One of the rites of passage into adulthood in my generation, outside of the coveted driver’s license, was getting your first apartment. It seems most of us couldn’t wait to have our own place, even if it was bereft of any furniture not normally seen on the patio, or any other creature comfort.
For some it might be during or after college, for some it might be after college or the military, but there is no getting past the memory: that first taste of independence was like your first significant kiss. It seems like years ago though it’s not, yet you can still remember the taste, how you felt; like a match burning without a source of ignition, waiting for something to set alight.
When Allen was finally stationed at a submarine base on the same coast as me, I flew a small Piper airplane to see him after getting directions to his base housing. I was still working on building the required hours for my single engine airplane commercial rating. I missed him, feeling like only half of myself when he wasn’t around.
Allen’s place was easy to pick out among the identical battleship-gray dwellings, a tale I’ve told many times, his being the only one with the For Sale by Owner sign and a herd of pink plastic flamingos around it.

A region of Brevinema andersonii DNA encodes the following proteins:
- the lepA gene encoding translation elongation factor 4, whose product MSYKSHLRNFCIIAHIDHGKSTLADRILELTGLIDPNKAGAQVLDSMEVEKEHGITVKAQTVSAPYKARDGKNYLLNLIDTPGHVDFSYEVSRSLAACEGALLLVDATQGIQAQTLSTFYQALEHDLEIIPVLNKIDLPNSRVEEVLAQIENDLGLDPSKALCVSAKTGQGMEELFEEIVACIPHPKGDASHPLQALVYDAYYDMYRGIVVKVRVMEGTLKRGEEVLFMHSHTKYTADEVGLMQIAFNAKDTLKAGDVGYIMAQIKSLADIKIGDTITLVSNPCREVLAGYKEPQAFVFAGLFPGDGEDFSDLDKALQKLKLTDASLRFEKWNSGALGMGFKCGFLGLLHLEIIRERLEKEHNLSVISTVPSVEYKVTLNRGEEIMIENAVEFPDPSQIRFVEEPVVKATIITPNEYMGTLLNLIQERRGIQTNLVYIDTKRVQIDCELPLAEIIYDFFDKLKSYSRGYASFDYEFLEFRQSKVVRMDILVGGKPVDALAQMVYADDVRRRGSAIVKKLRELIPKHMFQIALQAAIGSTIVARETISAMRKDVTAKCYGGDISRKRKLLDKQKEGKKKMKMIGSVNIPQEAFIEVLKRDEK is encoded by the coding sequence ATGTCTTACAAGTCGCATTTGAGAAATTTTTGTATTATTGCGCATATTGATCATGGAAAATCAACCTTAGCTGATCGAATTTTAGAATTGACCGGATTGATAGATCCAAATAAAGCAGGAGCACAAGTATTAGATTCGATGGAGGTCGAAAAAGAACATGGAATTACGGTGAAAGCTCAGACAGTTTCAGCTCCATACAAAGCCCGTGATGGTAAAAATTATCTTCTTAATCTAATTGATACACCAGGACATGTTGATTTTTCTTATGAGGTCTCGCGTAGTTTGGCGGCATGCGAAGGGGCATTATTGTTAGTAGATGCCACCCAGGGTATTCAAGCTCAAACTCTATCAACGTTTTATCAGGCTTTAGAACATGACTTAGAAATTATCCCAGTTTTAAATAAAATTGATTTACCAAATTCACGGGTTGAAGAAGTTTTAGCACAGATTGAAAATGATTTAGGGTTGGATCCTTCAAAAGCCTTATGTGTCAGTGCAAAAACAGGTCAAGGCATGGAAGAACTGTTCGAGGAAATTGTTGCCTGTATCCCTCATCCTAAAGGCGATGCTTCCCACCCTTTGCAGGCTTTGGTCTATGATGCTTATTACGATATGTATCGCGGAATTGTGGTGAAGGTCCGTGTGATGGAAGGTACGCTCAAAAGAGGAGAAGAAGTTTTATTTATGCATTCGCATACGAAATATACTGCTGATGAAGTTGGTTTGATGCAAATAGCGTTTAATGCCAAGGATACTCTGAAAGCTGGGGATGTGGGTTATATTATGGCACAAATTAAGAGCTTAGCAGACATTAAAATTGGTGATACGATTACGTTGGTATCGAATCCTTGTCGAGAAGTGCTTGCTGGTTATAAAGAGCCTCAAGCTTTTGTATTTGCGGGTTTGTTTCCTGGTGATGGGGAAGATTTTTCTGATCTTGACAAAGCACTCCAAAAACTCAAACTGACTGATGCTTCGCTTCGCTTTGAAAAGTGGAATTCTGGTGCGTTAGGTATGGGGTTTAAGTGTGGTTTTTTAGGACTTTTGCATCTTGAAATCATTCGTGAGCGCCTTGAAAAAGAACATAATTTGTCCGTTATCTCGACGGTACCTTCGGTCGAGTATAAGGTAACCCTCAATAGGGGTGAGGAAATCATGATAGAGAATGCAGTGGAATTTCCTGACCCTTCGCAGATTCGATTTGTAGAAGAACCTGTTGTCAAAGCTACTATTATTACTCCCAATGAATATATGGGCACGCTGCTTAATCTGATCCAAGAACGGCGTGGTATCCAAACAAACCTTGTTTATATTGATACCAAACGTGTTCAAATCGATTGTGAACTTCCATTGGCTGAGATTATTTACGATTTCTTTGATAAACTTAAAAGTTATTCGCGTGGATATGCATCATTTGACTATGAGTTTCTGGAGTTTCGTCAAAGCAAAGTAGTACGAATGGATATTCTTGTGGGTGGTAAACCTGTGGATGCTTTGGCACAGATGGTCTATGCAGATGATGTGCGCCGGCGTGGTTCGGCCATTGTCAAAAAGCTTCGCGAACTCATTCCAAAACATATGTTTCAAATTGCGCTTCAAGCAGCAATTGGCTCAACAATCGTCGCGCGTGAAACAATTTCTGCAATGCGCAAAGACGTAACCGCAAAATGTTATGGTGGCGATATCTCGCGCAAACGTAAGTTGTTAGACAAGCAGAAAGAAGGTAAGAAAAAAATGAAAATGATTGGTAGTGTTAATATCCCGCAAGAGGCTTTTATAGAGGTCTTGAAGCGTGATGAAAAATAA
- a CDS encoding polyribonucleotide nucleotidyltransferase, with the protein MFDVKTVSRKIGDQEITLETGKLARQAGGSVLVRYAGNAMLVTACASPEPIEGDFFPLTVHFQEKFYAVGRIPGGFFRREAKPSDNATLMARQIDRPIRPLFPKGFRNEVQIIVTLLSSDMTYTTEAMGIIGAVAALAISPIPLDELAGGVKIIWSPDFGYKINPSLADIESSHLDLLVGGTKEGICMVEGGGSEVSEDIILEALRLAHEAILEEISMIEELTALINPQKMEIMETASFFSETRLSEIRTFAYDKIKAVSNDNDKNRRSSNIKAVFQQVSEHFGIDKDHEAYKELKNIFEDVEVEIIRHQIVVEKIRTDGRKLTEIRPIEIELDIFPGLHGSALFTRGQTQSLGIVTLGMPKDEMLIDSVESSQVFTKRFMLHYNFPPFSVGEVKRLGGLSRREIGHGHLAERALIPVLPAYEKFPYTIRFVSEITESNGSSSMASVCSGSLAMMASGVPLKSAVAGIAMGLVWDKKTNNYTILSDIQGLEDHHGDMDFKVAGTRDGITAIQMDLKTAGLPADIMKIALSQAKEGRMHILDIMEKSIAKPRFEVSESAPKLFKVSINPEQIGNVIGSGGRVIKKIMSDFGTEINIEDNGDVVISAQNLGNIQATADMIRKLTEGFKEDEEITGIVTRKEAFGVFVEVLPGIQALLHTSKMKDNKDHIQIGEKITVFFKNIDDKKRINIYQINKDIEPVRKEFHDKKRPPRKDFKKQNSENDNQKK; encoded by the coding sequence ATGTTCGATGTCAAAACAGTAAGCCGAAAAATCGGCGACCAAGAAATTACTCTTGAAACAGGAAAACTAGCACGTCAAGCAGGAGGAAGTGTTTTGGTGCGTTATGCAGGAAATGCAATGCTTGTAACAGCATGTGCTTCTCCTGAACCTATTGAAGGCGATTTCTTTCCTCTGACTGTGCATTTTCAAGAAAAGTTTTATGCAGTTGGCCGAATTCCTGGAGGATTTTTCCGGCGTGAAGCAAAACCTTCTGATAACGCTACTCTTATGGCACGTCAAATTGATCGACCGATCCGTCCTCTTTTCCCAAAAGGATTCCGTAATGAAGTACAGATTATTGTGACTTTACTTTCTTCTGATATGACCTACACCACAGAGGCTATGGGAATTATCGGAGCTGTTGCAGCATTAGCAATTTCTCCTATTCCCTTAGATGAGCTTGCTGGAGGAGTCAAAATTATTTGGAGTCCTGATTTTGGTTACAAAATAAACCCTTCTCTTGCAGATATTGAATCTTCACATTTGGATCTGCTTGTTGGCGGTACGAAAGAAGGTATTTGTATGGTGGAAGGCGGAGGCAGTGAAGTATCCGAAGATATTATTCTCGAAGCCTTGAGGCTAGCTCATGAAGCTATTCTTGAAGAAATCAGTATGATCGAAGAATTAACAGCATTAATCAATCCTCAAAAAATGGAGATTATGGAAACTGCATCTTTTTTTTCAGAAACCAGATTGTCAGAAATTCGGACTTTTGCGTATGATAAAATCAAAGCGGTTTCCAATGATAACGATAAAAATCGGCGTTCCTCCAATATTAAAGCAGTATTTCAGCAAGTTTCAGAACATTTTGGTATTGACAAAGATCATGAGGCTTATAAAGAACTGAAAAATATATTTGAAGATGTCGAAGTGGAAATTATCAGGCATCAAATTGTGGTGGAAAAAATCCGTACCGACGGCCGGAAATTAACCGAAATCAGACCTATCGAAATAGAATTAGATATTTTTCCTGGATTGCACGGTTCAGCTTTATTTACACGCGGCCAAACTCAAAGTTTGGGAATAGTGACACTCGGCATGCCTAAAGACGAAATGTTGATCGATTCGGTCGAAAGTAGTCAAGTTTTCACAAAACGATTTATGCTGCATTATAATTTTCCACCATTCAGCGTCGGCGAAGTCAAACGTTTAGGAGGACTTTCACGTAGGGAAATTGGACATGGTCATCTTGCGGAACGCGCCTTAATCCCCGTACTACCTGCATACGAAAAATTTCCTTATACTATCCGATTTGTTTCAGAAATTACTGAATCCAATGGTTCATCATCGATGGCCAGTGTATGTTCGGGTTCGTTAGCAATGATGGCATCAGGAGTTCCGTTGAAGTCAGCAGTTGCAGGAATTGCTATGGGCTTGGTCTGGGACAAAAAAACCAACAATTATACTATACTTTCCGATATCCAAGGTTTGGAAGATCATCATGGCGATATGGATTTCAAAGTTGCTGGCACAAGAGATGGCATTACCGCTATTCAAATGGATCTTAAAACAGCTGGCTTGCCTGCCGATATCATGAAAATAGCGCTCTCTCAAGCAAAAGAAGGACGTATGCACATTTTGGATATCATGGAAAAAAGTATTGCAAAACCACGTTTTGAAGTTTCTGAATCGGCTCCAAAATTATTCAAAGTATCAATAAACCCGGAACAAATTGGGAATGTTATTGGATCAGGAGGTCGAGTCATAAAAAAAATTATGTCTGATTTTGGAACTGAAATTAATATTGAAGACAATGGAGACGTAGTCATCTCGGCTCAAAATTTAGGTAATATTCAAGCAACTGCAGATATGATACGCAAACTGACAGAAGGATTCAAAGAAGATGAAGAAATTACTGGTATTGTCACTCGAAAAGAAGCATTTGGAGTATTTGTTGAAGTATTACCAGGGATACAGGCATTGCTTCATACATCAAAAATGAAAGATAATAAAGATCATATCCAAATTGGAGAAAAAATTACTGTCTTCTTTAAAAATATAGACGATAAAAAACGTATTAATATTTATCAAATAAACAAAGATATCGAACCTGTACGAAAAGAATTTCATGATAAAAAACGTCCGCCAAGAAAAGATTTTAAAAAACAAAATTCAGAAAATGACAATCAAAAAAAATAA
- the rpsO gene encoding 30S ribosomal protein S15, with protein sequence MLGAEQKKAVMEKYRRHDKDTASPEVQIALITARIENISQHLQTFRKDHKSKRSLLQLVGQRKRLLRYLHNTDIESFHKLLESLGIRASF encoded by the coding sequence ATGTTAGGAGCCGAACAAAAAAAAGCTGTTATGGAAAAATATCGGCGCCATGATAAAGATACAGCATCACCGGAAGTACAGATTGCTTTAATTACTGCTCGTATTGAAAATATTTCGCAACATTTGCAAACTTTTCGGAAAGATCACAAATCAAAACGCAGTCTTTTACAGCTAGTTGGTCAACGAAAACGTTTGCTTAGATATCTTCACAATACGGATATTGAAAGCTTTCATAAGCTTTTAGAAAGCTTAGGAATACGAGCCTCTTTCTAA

That wasn’t his first place though. I remember Allen’s first apartment post high school graduation while he was working at
. It was a two bedroom place that he
shared with a couple of buddies. The carpet was this horrid shag
that was less “clean and
more the chip and hamburger crumbles equivalent of a body farm. Their
decor consisted of a couple of chairs and a display made of what appeared to be
every imported beer they’d drunk since graduation, the bottles carefully dried
and set up against the wall in some sort of artistic display of German
expressionism. Montgomery Ward Auto Center
Being the solitary type, my first place was a tiny apartment on the fifth floor in an old brick building. There were no elevators, but it was in a clean, safe neighborhood with lots of parking. Too bad I could no longer afford a car. But it was near the bus line, I had a bike, and my best friend had a car if I got stuck.